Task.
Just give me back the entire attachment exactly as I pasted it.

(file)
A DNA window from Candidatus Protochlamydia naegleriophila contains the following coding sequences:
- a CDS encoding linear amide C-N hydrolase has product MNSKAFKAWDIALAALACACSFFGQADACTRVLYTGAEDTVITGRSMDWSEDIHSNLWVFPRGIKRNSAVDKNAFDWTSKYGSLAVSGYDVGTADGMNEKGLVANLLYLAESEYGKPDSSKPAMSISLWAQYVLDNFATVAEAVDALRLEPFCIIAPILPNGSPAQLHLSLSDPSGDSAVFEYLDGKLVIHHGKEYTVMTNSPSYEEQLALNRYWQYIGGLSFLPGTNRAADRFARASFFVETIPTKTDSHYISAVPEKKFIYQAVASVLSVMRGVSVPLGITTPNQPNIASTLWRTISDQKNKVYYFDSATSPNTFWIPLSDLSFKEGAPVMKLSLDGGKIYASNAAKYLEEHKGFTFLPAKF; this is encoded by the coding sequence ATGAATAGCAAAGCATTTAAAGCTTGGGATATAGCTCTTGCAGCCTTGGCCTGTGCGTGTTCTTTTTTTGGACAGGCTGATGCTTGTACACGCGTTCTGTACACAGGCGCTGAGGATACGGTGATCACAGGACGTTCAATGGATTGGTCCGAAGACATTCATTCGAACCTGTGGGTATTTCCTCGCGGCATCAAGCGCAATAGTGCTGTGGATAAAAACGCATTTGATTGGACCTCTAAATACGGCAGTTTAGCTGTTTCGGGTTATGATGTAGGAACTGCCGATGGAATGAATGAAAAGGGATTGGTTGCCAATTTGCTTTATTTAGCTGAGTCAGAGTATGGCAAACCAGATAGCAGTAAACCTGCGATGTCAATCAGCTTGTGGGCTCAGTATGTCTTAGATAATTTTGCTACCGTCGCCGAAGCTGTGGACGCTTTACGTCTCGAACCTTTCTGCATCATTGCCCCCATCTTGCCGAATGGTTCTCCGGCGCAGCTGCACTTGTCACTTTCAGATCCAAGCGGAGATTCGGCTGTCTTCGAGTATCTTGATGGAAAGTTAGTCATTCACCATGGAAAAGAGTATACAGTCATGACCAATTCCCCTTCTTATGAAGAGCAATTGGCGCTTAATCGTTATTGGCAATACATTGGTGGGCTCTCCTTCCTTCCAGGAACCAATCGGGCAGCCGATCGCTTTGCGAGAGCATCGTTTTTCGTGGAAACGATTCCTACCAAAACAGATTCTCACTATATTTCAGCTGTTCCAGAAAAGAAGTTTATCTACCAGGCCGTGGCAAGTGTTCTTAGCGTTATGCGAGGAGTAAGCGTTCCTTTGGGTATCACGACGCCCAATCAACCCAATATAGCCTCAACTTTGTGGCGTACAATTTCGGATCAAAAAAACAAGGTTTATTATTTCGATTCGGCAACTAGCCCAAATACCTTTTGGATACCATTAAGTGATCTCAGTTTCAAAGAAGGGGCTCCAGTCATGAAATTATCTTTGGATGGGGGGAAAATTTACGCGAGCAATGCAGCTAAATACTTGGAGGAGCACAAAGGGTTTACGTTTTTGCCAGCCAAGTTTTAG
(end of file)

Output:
A DNA window from Candidatus Protochlamydia naegleriophila contains the following coding sequences:
- a CDS encoding linear amide C-N hydrolase has product MNSKAFKAWDIALAALACACSFFGQADACTRVLYTGAEDTVITGRSMDWSEDIHSNLWVFPRGIKRNSAVDKNAFDWTSKYGSLAVSGYDVGTADGMNEKGLVANLLYLAESEYGKPDSSKPAMSISLWAQYVLDNFATVAEAVDALRLEPFCIIAPILPNGSPAQLHLSLSDPSGDSAVFEYLDGKLVIHHGKEYTVMTNSPSYEEQLALNRYWQYIGGLSFLPGTNRAADRFARASFFVETIPTKTDSHYISAVPEKKFIYQAVASVLSVMRGVSVPLGITTPNQPNIASTLWRTISDQKNKVYYFDSATSPNTFWIPLSDLSFKEGAPVMKLSLDGGKIYASNAAKYLEEHKGFTFLPAKF; this is encoded by the coding sequence ATGAATAGCAAAGCATTTAAAGCTTGGGATATAGCTCTTGCAGCCTTGGCCTGTGCGTGTTCTTTTTTTGGACAGGCTGATGCTTGTACACGCGTTCTGTACACAGGCGCTGAGGATACGGTGATCACAGGACGTTCAATGGATTGGTCCGAAGACATTCATTCGAACCTGTGGGTATTTCCTCGCGGCATCAAGCGCAATAGTGCTGTGGATAAAAACGCATTTGATTGGACCTCTAAATACGGCAGTTTAGCTGTTTCGGGTTATGATGTAGGAACTGCCGATGGAATGAATGAAAAGGGATTGGTTGCCAATTTGCTTTATTTAGCTGAGTCAGAGTATGGCAAACCAGATAGCAGTAAACCTGCGATGTCAATCAGCTTGTGGGCTCAGTATGTCTTAGATAATTTTGCTACCGTCGCCGAAGCTGTGGACGCTTTACGTCTCGAACCTTTCTGCATCATTGCCCCCATCTTGCCGAATGGTTCTCCGGCGCAGCTGCACTTGTCACTTTCAGATCCAAGCGGAGATTCGGCTGTCTTCGAGTATCTTGATGGAAAGTTAGTCATTCACCATGGAAAAGAGTATACAGTCATGACCAATTCCCCTTCTTATGAAGAGCAATTGGCGCTTAATCGTTATTGGCAATACATTGGTGGGCTCTCCTTCCTTCCAGGAACCAATCGGGCAGCCGATCGCTTTGCGAGAGCATCGTTTTTCGTGGAAACGATTCCTACCAAAACAGATTCTCACTATATTTCAGCTGTTCCAGAAAAGAAGTTTATCTACCAGGCCGTGGCAAGTGTTCTTAGCGTTATGCGAGGAGTAAGCGTTCCTTTGGGTATCACGACGCCCAATCAACCCAATATAGCCTCAACTTTGTGGCGTACAATTTCGGATCAAAAAAACAAGGTTTATTATTTCGATTCGGCAACTAGCCCAAATACCTTTTGGATACCATTAAGTGATCTCAGTTTCAAAGAAGGGGCTCCAGTCATGAAATTATCTTTGGATGGGGGGAAAATTTACGCGAGCAATGCAGCTAAATACTTGGAGGAGCACAAAGGGTTTACGTTTTTGCCAGCCAAGTTTTAG